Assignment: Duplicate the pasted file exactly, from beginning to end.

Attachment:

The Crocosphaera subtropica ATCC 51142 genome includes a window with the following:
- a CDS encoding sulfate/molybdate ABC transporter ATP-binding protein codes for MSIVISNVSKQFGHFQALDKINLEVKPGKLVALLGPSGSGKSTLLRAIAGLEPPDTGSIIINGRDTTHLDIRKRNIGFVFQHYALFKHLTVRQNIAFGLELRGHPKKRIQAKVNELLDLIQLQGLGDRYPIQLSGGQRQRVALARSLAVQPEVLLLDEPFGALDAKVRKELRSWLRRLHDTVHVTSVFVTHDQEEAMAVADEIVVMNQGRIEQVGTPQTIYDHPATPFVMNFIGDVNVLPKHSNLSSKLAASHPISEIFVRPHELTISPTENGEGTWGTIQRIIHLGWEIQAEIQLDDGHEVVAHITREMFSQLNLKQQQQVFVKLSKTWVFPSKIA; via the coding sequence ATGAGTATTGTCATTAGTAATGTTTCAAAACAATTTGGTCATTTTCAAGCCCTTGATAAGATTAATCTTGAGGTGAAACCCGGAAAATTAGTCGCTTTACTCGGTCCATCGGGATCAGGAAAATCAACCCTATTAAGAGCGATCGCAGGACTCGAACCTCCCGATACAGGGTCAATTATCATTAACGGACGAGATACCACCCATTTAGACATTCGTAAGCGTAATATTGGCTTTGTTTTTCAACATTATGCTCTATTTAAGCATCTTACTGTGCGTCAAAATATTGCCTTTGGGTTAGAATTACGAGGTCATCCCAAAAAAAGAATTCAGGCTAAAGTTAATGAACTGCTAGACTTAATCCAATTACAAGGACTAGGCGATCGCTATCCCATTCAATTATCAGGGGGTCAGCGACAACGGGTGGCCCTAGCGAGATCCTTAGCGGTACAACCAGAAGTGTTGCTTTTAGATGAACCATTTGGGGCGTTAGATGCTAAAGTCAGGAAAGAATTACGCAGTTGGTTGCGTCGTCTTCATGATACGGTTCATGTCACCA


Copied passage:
The Crocosphaera subtropica ATCC 51142 genome includes a window with the following:
- a CDS encoding sulfate/molybdate ABC transporter ATP-binding protein codes for MSIVISNVSKQFGHFQALDKINLEVKPGKLVALLGPSGSGKSTLLRAIAGLEPPDTGSIIINGRDTTHLDIRKRNIGFVFQHYALFKHLTVRQNIAFGLELRGHPKKRIQAKVNELLDLIQLQGLGDRYPIQLSGGQRQRVALARSLAVQPEVLLLDEPFGALDAKVRKELRSWLRRLHDTVHVTSVFVTHDQEEAMAVADEIVVMNQGRIEQVGTPQTIYDHPATPFVMNFIGDVNVLPKHSNLSSKLAASHPISEIFVRPHELTISPTENGEGTWGTIQRIIHLGWEIQAEIQLDDGHEVVAHITREMFSQLNLKQQQQVFVKLSKTWVFPSKIA; via the coding sequence ATGAGTATTGTCATTAGTAATGTTTCAAAACAATTTGGTCATTTTCAAGCCCTTGATAAGATTAATCTTGAGGTGAAACCCGGAAAATTAGTCGCTTTACTCGGTCCATCGGGATCAGGAAAATCAACCCTATTAAGAGCGATCGCAGGACTCGAACCTCCCGATACAGGGTCAATTATCATTAACGGACGAGATACCACCCATTTAGACATTCGTAAGCGTAATATTGGCTTTGTTTTTCAACATTATGCTCTATTTAAGCATCTTACTGTGCGTCAAAATATTGCCTTTGGGTTAGAATTACGAGGTCATCCCAAAAAAAGAATTCAGGCTAAAGTTAATGAACTGCTAGACTTAATCCAATTACAAGGACTAGGCGATCGCTATCCCATTCAATTATCAGGGGGTCAGCGACAACGGGTGGCCCTAGCGAGATCCTTAGCGGTACAACCAGAAGTGTTGCTTTTAGATGAACCATTTGGGGCGTTAGATGCTAAAGTCAGGAAAGAATTACGCAGTTGGTTGCGTCGTCTTCATGATACGGTTCATGTCACCA